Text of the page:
Pope: “Faiths must steer clear of fundamentalism”

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Selfie with the Pope at the interreligious audience in St. Peter's Square

Pope: “Faiths must steer clear of fundamentalism”

By Iacopo Scaramuzzi/ Vatican Insider

The Pope dedicated the General Audience, on Thursday October 28, in St. Peter’s Square to the 50th anniversary of the conciliar declaration Nostra Aetate and to dialogue between Jews and Muslims.

“Because of violence and terrorism an attitude of suspicion or even condemnation of religions has spread,” but “although no religion is immune from the risk of fundamentalist or extremist deviations in individuals or groups, we must look at the positive values ​​that we live and propose,” in the awareness that “the world looks to us believers, invites us to cooperate with each other and with the men and women of good will who do not profess any religion, it asks us for real answers to many issues,” starting with the commitment to peace, the poor and the environment. Just days after the conclusion of the Synod Assembly, Pope Francis dedicated today’s catechesis at the General Audience in St. peter’s Square, to the 50th anniversary of the Nostra Aetate declaration that emanated from the Second Vatican Council, a document that marked a turning point in relations with Jews, Muslims and the faithful of other non-Christian religions.

The Pope greeted the sick who followed the Audience from the Paul VI hall because of the rain (“You aren’t here because we wanted to put you in prison, but because the weather’s miserable”). Then, in St. Peter’s Square he thanked and welcomed “individuals and groups of different faiths who wanted to be present today, especially those who travelled from afar”.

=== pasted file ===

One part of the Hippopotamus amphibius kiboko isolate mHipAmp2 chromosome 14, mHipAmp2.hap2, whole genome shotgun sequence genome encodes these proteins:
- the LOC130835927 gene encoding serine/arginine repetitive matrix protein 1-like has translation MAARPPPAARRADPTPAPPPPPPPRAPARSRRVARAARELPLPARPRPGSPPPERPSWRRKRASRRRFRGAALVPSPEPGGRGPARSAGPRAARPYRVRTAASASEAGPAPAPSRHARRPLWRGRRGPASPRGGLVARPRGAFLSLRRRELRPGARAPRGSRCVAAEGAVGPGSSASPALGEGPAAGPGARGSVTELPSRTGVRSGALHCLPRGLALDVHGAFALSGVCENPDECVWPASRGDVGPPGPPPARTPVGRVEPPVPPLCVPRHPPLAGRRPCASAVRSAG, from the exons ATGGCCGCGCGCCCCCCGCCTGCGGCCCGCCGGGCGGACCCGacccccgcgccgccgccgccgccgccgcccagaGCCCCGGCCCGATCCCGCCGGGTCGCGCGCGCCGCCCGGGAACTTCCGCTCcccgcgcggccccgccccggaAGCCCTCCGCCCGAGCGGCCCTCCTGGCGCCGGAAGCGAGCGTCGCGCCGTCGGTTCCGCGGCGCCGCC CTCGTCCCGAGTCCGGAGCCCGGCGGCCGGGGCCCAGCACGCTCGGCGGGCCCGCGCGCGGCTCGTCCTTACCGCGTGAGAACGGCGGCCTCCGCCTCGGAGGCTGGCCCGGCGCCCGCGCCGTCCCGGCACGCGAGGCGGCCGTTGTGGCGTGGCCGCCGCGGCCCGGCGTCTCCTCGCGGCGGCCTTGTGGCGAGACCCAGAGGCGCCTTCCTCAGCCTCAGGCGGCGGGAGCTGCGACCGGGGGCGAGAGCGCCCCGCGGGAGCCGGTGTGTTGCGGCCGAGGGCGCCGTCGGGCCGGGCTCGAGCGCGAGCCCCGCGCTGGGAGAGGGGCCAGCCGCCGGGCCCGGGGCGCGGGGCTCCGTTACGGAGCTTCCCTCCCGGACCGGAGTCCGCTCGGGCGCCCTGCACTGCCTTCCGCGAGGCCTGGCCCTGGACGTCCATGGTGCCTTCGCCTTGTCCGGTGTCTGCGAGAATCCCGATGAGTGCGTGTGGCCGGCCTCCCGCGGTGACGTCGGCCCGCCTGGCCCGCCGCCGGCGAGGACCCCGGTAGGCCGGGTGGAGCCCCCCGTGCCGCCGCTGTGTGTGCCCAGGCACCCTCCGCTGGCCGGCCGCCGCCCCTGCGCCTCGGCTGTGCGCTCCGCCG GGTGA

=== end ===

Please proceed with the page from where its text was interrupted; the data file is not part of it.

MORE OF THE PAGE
"The Second Vatican Council was an extraordinary moment of reflection, dialogue and prayer to renew the Catholic Churches’ vision of herself and the world,” Francis noted. “A reading of the signs of the times and ‘updating’ according to a dual fidelity: fidelity to the tradition of the Church and fidelity to the history of the men and women of our time. For God, who revealed himself in creation and history, who has spoken through the prophets and fully in his Son made man, speaks to the heart and spirit of every human being who seeks the truth and ways to practice it. "

After recalling the highlights of Nostra Aetate, the Pope mentioned - among the many events for the promotion of inter-religious dialogue that have taken place in recent years – “the meeting in Assisi on 27 October 1986” that “St. John Paul II had announced a year before - so thirty years ago. Addressing young Muslims in Casablanca at that meeting, he expressed the wish that all believers in God would promote friendship and unity between individuals and peoples (19 August 1985). The flame, lit in Assisi, has spread around the world and is a permanent sign of hope.”

The Pope then underlined the “real transformation that has taken place over the last 50 years in the relationship between Christians and Jews”. “Indifference and opposition have been transformed into cooperation and goodwill. Enemies and strangers, have become friends and brothers. The Council, with the Nostra Aetate Declaration, paved the way: 'yes' to the rediscovery of the Jewish roots of Christianity; 'No' to every form of anti-Semitism and condemnation of all insults, discrimination and persecution that come with it. Knowledge, respect and mutual esteem are the path that, if that is so peculiar to the relationship with the Jews, also applies to relations with other religions. Here, I think particularly of Muslims, who - as the Council reminds us - "worship the one living and subsistent God, merciful and almighty, creator of heaven and earth, Who has spoken to men" (Nostra Aetate, 5). They refer to the paternity of Abraham, venerate Jesus as a prophet, honour his virgin mother, Mary, they await the day of judgment, and practice prayer, almsgiving and fasting.”